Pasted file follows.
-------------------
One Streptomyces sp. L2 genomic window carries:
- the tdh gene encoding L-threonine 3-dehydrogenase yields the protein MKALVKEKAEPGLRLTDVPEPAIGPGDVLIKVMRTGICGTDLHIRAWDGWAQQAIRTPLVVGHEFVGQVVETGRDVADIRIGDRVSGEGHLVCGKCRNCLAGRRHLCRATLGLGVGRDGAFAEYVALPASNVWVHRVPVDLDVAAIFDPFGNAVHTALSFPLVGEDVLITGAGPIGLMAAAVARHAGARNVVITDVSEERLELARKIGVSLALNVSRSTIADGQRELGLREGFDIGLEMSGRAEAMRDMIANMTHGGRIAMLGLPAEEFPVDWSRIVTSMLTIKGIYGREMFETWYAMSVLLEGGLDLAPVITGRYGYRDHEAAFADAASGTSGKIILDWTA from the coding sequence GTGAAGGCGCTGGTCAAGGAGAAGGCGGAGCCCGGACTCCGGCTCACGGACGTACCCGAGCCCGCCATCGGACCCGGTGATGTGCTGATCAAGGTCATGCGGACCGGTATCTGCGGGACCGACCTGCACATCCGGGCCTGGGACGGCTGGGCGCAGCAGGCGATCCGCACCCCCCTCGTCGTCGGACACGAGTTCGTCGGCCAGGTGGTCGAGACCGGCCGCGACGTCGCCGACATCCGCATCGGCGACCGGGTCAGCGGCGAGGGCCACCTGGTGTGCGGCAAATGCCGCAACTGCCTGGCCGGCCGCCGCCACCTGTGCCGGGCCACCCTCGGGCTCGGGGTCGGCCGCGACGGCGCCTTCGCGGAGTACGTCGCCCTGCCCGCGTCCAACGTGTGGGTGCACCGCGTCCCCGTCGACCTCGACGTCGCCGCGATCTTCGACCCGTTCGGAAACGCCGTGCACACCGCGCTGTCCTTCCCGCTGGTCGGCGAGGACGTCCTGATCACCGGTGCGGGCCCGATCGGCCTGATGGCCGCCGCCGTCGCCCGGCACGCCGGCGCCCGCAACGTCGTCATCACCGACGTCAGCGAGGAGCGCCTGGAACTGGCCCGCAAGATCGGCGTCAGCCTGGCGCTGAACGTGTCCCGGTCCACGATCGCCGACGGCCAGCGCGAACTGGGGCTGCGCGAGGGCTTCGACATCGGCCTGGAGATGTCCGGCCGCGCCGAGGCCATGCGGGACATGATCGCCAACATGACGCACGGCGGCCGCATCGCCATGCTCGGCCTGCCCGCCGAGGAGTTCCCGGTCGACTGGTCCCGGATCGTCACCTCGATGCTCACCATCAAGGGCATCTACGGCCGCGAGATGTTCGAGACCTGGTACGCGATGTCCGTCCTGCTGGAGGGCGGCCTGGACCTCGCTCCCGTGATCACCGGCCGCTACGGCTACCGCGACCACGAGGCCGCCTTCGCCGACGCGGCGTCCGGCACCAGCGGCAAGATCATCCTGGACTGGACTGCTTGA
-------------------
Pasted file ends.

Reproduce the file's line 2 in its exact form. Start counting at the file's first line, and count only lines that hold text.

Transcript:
- the tdh gene encoding L-threonine 3-dehydrogenase yields the protein MKALVKEKAEPGLRLTDVPEPAIGPGDVLIKVMRTGICGTDLHIRAWDGWAQQAIRTPLVVGHEFVGQVVETGRDVADIRIGDRVSGEGHLVCGKCRNCLAGRRHLCRATLGLGVGRDGAFAEYVALPASNVWVHRVPVDLDVAAIFDPFGNAVHTALSFPLVGEDVLITGAGPIGLMAAAVARHAGARNVVITDVSEERLELARKIGVSLALNVSRSTIADGQRELGLREGFDIGLEMSGRAEAMRDMIANMTHGGRIAMLGLPAEEFPVDWSRIVTSMLTIKGIYGREMFETWYAMSVLLEGGLDLAPVITGRYGYRDHEAAFADAASGTSGKIILDWTA from the coding sequence GTGAAGGCGCTGGTCAAGGAGAAGGCGGAGCCCGGACTCCGGCTCACGGACGTACCCGAGCCCGCCATCGGACCCGGTGATGTGCTGATCAAGGTCATGCGGACCGGTATCTGCGGGACCGACCTGCACATCCGGGCCTGGGACGGCTGGGCGCAGCAGGCGATCCGCACCCCCCTCGTCGTCGGACACGAGTTCGTCGGCCAGGTGGTCGAGACCGGCCGCGACGTCGCCGACATCCGCATCGGCGACCGGGTCAGCGGCGAGGGCCACCTGGTGTGCGGCAAATGCCGCAACTGCCTGGCCGGCCGCCGCCACCTGTGCCGGGCCACCCTCGGGCTCGGGGTCGGCCGCGACGGCGCCTTCGCGGAGTACGTCGCCCTGCCCGCGTCCAACGTGTGGGTGCACCGCGTCCCCGTCGACCTCGACGTCGCCGCGATCTTCGACCCGTTCGGAAACGCCGTGCACACCGCGCTGTCCTTCCCGCTGGTCGGCGAGGACGTCCTGATCACCGGTGCGGGCCCGATCGGCCTGATGGCCGCCGCCGTCGCCCGGCACGCCGGCGCCCGCAACGTCGTCATCACCGACGTCAGCGAGGAGCGCCTGGAACTGGCCCGCAAGATCGGCGTCAGCCTGGCGCTGAACGTGTCCCGGTCCACGATCGCCGACGGCCAGCGCGAACTGGGGCTGCGCGAGGGCTTCGACATCGGCCTGGAGATGTCCGGCCGCGCCGAGGCCATGCGGGACATGATCGCCAACATGACGCACGGCGGCCGCATCGCCATGCTCGGCCTGCCCGCCGAGGAGTTCCCGGTCGACTGGTCCCGGATCGTCACCTCGATGCTCACCATCAAGGGCATCTACGGCCGCGAGATGTTCGAGACCTGGTACGCGATGTCCGTCCTGCTGGAGGGCGGCCTGGACCTCGCTCCCGTGATCACCGGCCGCTACGGCTACCGCGACCACGAGGCCGCCTTCGCCGACGCGGCGTCCGGCACCAGCGGCAAGATCATCCTGGACTGGACTGCTTGA